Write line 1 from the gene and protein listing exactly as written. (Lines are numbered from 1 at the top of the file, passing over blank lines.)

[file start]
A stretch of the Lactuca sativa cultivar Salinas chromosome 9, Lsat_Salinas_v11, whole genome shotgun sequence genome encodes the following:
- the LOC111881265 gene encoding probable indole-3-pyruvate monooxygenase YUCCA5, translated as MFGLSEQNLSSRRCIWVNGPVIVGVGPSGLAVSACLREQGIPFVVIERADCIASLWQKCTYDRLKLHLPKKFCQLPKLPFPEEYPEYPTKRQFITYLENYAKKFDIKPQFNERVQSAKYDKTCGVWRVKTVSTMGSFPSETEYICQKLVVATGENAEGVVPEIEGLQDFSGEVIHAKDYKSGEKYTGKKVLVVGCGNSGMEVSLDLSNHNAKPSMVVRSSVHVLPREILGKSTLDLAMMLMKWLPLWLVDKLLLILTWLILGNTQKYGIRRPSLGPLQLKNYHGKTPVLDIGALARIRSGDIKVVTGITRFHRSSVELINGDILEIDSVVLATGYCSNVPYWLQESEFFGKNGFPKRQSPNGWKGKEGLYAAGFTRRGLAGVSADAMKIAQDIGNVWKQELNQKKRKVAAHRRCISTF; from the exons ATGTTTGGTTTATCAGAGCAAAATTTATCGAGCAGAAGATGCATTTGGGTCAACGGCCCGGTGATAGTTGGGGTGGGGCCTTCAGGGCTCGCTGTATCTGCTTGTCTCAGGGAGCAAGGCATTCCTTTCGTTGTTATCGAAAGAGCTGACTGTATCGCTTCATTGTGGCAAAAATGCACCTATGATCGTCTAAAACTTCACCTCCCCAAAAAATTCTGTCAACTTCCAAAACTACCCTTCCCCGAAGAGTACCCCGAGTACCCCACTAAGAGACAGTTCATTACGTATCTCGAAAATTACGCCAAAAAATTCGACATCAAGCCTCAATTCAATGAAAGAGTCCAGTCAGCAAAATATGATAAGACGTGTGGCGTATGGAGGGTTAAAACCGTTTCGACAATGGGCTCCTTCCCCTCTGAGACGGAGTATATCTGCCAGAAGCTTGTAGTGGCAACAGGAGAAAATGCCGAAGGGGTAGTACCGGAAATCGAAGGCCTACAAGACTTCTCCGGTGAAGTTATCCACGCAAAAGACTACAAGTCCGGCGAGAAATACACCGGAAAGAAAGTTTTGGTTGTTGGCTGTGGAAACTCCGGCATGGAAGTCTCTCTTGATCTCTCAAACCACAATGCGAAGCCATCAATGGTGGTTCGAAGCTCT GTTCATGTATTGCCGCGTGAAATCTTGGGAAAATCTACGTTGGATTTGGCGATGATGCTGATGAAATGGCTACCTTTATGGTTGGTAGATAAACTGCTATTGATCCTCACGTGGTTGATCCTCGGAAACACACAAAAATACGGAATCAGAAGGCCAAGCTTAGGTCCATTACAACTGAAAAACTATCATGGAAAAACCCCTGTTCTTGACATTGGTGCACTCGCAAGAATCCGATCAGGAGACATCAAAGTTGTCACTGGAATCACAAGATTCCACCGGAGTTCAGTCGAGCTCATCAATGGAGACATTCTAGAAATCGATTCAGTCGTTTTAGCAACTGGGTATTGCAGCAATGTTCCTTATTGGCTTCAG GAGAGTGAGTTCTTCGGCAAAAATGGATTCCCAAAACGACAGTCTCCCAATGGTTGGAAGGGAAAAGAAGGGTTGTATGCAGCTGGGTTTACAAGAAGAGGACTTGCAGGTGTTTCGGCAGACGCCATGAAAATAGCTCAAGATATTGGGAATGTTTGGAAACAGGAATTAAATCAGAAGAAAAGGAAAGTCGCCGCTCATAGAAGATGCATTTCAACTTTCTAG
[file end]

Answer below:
A stretch of the Lactuca sativa cultivar Salinas chromosome 9, Lsat_Salinas_v11, whole genome shotgun sequence genome encodes the following: